Defender of Wildlife describe the Cheetah as “The fastest land animal in the world, the cheetah is a marvel of evolution. The cheetah’s slender, long-legged body is built for speed. Cheetahs are tan in color with black spots all over their bodies. They can also be distinguished from other big cats by their smaller size, spotted coats, small heads and ears and distinctive “tear stripes” that stretch from the corner of the eye to the side of the nose.” This animal’s natural habitation is the savannah and once walked the land from the southernmost tip of Africa, South Africa, to India.
A population once put at about 100,000 in 1900, it is estimated that just under 7,000 remain in the wild in Africa today and that number is shrinking. For example, it is estimated that the population of cheetahs in Zimbabwe has fallen from 1,200 to just 170 in the last 16 years. As reported in an article byMatt McGrath in BBC, researchers, sounding the alarm have said that the threats facing this predator have gone unnoticed for too long:
“Our findings show that the large space requirements for the cheetah, coupled with the complex range of threats faced by the species in the wild, mean that it is likely to be much more vulnerable to extinction than was previously thought.”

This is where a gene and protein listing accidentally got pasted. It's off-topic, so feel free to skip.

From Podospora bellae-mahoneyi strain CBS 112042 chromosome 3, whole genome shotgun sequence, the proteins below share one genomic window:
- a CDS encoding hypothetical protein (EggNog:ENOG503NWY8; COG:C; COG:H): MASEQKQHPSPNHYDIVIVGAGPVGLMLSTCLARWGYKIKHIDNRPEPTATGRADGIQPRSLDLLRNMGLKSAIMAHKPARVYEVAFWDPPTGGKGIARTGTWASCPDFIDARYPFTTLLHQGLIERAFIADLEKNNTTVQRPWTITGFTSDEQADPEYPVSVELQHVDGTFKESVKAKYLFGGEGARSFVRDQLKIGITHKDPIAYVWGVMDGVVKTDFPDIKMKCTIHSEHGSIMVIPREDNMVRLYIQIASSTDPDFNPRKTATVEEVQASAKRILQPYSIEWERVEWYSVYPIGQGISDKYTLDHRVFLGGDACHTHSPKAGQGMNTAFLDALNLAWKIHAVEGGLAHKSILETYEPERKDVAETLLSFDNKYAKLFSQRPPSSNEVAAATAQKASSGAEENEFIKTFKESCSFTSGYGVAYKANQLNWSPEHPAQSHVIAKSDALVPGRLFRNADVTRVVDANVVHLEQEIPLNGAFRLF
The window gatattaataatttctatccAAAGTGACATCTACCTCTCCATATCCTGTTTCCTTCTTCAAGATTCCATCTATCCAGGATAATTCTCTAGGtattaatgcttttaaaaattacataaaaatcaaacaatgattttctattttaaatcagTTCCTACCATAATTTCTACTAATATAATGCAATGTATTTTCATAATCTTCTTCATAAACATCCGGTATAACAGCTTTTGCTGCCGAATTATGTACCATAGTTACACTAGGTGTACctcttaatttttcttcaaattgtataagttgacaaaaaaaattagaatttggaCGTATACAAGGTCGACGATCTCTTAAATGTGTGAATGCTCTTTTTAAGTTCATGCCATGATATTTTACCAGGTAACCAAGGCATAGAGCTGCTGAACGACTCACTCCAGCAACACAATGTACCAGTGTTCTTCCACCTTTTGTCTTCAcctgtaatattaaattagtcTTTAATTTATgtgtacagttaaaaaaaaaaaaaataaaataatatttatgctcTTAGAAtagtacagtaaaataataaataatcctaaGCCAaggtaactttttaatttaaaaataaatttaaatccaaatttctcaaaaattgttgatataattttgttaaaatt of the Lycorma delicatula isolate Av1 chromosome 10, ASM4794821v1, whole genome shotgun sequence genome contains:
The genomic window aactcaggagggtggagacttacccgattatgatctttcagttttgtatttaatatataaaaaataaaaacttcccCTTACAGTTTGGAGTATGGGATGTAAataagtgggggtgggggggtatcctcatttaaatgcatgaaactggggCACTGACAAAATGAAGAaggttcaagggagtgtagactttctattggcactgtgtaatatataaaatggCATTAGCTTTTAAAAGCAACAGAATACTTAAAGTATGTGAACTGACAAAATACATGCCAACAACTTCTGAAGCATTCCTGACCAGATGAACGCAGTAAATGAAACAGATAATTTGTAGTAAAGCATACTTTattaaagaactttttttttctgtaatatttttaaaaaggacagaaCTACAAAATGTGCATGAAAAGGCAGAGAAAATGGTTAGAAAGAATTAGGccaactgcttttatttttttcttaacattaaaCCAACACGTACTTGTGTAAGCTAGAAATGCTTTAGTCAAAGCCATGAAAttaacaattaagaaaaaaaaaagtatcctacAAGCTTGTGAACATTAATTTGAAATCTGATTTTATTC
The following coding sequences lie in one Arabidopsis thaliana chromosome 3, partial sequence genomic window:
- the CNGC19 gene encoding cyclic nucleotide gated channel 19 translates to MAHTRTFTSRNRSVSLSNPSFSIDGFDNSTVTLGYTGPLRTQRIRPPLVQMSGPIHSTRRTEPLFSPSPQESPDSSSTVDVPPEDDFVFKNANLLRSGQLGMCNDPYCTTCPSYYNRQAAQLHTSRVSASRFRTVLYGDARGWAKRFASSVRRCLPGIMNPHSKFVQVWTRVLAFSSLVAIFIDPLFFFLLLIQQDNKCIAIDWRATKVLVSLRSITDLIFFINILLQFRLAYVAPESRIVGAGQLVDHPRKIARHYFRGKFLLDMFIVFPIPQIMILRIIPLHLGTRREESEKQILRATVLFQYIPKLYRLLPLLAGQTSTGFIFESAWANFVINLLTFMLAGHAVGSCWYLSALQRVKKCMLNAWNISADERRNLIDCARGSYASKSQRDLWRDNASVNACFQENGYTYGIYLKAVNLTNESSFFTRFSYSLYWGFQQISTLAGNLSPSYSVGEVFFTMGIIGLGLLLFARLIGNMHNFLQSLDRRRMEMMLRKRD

Another of the big concerns about cheetahs has been the illegal trafficking of cubs, fuelled by demand from the Gulf states, as reported by the BBC earlier this year.
The young cats can fetch up to $10,000 on the black market. According to the Cheetah Conservation Fund, some 1,200 cheetah cubs are known to have been trafficked out of Africa over the past 10 years but around 85% of them died during the journey.
At the recent CITES conference in South Africa, governments agreed to put new measures in place to tackle this issue, clamping down on the use of social media to advertise cheetahs for sale.
The researchers are now calling on the International Union for the Conservation of Nature to categorise the Cheetah on its Red List as endangered.